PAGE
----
Documentary Manifesto

Last Spring we were encouraged to come up with a manifesto that would speak to our beliefs and approach to documentary media making. As assignments often go, you produce them and then file them away. This one, however, has been on my mind lately. Perhaps it’s time to take another look and see if I’ve been faithful to my beliefs thus far:

1. Don’t go it alone, partner up!

Beginning a project can be a daunting process. Is your idea a good one? Where to begin? How should the topic to be covered? How will it be produced? How will it be funded? The questions, concerns and planning are enormous. Leave those fears behind! Work with a colleague who shares your interest(s) in the topic(s) you want to cover, whom you respect and can compliment your experience and skills. Working together will be the first step to accomplishing the tasks ahead and will be a valuable means of reaching your project goals.

2. Just Do it! Shoot. Record. Edit. Upload.

Do your research, be mindful of ethical concerns that could present themselves, but don’t refrain from media production by hiding behind the over-analysis of an issue; this may occur out of a concern about how to speak for others. As Linda Alcoff states in her essay, “The Problem of Speaking for Others”:

“[The] problem with the retreat response is that it may be motivated by a desire to find a method or practice immune from criticism. If I speak only for myself it may appear that I am immune from criticism because I am not making any claims that describe others of prescribe actions for them. If I am only speaking for myself I have no responsibility for being true to your experience or needs.” (p. 22)

It’s OK to learn and grow from mistakes, to learn in the process, to learn from your subject(s). As a documentary media creator, it is your responsibility to seek, share and record social issues. Stories need to be told, injustices need to be revealed and communicated to a global audience.

3. Use Aesthetics to Compliment, Not to Overshadow!

As a visual artist, there is a common desire and comfort in seeking aesthetically striking imagery through the lens. When doing so, ask yourself how this imagery is complimenting the subject(s) at hand; if it’s not, you may be misleading your audience and misrepresenting your subject(s). In her book, “Regarding the Pain of Others”, Susan Sontag addresses this issue with regard to images of war, in the following quote:

“Photographs that depict suffering shouldn’t be beautiful, as captions shouldn’t moralize. In this view, a beautiful photograph drains attention from the sobering subject and turns it toward the medium itself, thereby compromising the picture’s status as a document. The photograph gives mixed signals. Stop this, it urges. But it also exclaims, What a spectacle!” (p. 76-77)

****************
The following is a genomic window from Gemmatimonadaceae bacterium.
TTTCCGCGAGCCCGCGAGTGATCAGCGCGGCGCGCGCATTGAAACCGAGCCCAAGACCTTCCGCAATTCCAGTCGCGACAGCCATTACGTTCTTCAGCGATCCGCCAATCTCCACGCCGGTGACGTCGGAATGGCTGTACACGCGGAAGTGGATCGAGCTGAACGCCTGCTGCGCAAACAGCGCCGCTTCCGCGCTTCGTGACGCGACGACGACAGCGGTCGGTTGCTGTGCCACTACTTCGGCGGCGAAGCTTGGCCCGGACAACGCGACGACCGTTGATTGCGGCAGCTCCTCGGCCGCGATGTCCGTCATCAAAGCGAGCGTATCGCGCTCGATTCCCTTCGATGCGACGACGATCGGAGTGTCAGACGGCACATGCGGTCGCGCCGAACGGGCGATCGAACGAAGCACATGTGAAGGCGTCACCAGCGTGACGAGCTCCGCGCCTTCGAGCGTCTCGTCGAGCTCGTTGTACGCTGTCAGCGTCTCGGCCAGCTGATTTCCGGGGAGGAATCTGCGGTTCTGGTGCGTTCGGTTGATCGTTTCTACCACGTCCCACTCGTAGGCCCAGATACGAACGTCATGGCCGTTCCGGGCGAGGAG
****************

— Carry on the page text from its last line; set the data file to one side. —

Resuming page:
4. Think outside the box!

Stay challenged by contemplating creative ways to tell a story. Don’t feel you need to adhere to familiar documentary film form; don’t assume that conveying ‘truth’ will be dependant on a particular documentary filmmaking style. There is no absolute method of conveying ‘truth’ through media. Errol Morris has ardently stated:

“Truth is a pursuit, it’s a quest… Style is not truth. Just because you pick a certain style does not mean that you somehow have solved the Cartesian riddle of what’s out there, that you no longer have to think about anything. You just adopt a methodology.” (p. 57-58)

5. Liberate your media, but don’t lose it!

Creativity is built on the past. We can thank everyone and everything that surrounds us for the ideas we come up with, the art we create and the stories we document. We borrow from the world that which inspires us and create new media. Sharing your creations through a Creative Commons license is, therefore, essential. It frees your creations for public consumption whilst ensuring that the degree to which you would like to share your work is respected. In some cases, allowing complete modification of your work might not be in the best interest to the original message. Consider Allan Sekula’s remarks in “Reading An Archive: in Mining Photographs and Other Pictures:

“In an archive, the possibility of meaning is “liberated” from the actual contingencies of use. But this liberation is also a loss, an abstraction from the complexity and richness of use, a loss of context. Thus the specificity of “original” uses and meanings can be avoided, and even made invisible, when photographs are selected from an archive and reproduced in a book…So new meanings come to supplant old ones, with the archive serving as a kind of “clearing house” of meaning.” (p.194)